(15-20 minute read)
This article was originally posted on wesspencer.com.
On a recent open enrollment (OE) visit, I met with an employee to help him through his OE, focusing primarily on his 2018 budget. However, I soon found out that his 2017 had not gone well. In the fall, he was diagnosed with salivary gland cancer.
Within weeks, he was facing surgery. His provider had told him that he must treat (remove) the tumor prior to metastasizing to his lymph nodes, which could kill him. However, the surgery would be difficult and recovery would be painful. He was informed that he could lose his upper left jaw bone and teeth, along with his ability to speak, chew, and taste. Since the surgery would open up his sinus cavity, he would also need to wear a “denture plug” to help with other breathing functions. Of course, there might many unforeseen complications.
Two days before surgery, he decided to seek a third opinion. He had already been referred to the regional “best in class” hospital after asking for a second opinion. The first diagnosis and treatment plan was recommended by his local [HMO owned] hospital, which also recommended immediate surgery. After fighting for a third opinion to be covered, he was denied by his HMO insurance (the payor). He had no out-of-network coverage, and since his request was deemed “not medically necessary” he would need to pay for a third opinion out of his own pocket.
About $10,000 later he found that he did not have cancer. The final scan revealed that the initial test was not well taken, and as he described it; “turns out the tumor was a shadow, just a shi**y picture.”
We continued to discuss his story in greater detail, but I’ll summarize his journey as follows:
Result: No cancer
Keep in mind that I am the adviser who recommends these health insurance plans. I get paid a commission to negotiate a contract between the employer and the insurance company. I left that meeting feeling sick that I was involved (at all) in this type of care, and he still owes $10,000 in uncovered medical bills. Thankfully, he did not go through with such an invasive surgery.
The harsh truth is that misdiagnosis is common. According to the BMJ Quality and Safety Journal, 28% of all cancers are misdiagnosed; other surveys show as much as 60.5%.
Well, in my opinion, here’s who is not:
Patients and their families are too often asked to make very difficult decisions without complete information or education regarding a diagnosis or treatment plan. Whether we like it or not, money does influence a provider’s treatment plan. The problem is, patients are making a life changing decision or trying to alleviate pain, both of which cloud judgement when making these decisions. It is much easier to accept a provider’s treatment plan when it’s assumed that they are the expert.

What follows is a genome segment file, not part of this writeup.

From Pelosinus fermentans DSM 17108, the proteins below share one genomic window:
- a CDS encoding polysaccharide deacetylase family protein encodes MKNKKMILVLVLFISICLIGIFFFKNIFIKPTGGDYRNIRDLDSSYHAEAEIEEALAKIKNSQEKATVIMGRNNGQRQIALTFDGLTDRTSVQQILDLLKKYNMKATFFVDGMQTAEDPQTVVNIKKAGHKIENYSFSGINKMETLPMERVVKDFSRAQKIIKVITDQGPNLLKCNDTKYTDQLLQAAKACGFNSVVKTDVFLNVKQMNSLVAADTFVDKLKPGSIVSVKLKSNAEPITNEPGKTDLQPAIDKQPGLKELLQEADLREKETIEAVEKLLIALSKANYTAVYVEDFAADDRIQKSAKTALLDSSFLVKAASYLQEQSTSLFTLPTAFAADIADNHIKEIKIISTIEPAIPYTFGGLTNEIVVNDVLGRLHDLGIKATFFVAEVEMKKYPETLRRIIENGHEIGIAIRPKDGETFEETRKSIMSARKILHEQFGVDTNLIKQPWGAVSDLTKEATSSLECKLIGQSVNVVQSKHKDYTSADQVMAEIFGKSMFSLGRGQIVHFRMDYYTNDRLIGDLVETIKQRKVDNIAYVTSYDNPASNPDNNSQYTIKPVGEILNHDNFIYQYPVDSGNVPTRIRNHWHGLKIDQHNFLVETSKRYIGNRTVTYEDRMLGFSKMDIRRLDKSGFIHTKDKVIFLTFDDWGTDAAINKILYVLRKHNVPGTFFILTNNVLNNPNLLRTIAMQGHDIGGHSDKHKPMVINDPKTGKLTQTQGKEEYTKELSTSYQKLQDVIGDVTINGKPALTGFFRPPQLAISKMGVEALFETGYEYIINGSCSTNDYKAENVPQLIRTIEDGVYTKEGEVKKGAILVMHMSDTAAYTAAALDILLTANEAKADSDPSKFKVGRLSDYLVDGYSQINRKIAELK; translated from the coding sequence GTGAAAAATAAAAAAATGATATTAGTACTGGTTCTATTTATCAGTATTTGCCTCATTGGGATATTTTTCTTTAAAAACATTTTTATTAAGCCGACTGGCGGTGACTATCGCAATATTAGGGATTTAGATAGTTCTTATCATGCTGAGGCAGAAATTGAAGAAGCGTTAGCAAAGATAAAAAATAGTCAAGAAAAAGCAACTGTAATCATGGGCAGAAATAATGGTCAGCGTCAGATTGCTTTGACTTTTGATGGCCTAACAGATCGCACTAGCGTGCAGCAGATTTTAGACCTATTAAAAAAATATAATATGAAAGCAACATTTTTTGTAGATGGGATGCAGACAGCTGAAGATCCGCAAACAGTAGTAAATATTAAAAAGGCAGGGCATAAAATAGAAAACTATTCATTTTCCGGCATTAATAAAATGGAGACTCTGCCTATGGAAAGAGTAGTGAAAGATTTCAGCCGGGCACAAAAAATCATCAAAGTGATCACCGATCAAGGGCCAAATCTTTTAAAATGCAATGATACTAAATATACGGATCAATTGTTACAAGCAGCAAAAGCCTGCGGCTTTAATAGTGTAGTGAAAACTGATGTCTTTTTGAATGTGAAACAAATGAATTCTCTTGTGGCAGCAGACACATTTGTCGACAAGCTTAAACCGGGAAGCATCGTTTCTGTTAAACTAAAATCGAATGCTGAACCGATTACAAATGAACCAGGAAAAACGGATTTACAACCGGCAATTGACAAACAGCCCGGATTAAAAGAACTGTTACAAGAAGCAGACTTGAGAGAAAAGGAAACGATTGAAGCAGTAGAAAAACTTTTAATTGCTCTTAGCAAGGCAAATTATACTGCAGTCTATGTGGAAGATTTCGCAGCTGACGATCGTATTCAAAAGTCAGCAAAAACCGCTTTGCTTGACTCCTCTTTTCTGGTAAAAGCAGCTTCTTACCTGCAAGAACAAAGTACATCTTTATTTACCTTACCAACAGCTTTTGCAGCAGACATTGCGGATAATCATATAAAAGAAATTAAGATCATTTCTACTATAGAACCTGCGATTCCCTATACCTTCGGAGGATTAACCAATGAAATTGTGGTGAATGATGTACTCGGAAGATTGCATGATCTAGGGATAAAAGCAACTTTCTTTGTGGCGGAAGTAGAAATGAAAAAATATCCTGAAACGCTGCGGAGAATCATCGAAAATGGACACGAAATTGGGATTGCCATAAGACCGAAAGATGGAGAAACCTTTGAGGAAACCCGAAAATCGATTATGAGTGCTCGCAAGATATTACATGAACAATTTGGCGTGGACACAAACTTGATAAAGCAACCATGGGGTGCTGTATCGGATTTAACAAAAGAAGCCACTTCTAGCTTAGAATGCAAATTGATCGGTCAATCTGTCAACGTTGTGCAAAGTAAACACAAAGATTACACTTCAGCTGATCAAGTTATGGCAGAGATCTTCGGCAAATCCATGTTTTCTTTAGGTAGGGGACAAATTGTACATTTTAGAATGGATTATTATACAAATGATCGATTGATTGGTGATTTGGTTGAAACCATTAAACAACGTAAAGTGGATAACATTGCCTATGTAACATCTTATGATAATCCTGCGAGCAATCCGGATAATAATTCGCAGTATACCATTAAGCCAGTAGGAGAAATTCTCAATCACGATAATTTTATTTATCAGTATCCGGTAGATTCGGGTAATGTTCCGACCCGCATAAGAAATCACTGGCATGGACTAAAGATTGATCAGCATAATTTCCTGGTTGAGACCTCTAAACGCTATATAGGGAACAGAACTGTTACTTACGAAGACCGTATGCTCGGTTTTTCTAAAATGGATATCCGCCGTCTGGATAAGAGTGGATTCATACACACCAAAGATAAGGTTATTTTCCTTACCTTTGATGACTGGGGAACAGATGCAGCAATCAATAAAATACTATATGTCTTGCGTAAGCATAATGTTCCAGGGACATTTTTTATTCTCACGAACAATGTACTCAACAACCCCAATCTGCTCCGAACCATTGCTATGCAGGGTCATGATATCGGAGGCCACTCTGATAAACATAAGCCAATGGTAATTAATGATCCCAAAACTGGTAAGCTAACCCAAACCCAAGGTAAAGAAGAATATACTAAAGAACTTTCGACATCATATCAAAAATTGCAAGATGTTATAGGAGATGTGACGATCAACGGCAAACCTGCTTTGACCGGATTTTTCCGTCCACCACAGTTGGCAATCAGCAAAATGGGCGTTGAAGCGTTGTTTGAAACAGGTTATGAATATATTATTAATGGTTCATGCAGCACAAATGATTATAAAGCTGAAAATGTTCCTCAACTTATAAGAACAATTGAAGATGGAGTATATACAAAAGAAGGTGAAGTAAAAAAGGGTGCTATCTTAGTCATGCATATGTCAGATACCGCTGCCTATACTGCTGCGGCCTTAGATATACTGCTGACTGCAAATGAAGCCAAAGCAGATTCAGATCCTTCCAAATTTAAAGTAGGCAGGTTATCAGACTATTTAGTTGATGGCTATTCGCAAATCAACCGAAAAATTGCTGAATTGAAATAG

Unfortunately, the HMO model has created hospital systems that want to treat all patients and rarely refer out. Therefore, patients are not receiving the best care for their specific condition; they’re receiving the best care their HMO can provide, arguably with undue financial influence. In many cases, no treatment is the better option. Hospitals do not get paid if they don’t treat, likely driving the misdiagnosis rates north of 50%. We need to encourage patients to seek opinions from national (or global) centers of excellence, specific to their diagnosis.
First, patients and their families must take ownership of all medical records. Tools, like Globe Healer for example, are now available for very little investment and employers can sponsor this cost. These online platforms organize your medical records by patient, by date, and by condition. These records are owned by the patient, and allow for:
Second, employers must be willing to get involved. Otherwise, the decisions will remain under the control of the insurance carrier and the providers they pay. The process looks something like the following:
Ultimately, we are asking patients to question or validate the opinion a medical expert and this creates an uncomfortable conversation. Also, most employers want less involvement in their employee’s medical care, not more. However, if we continue to operate according to the status quo, nothing will change.
Seventy percent of medical spending is negotiated through private employer health plans. Therefore, the influence belongs to the decision makers in these negotiations. Employers have 2 choices:
To learn more about our strategies and recommendations for cost mitigation, contact us today to discuss further!
June 7, 2018
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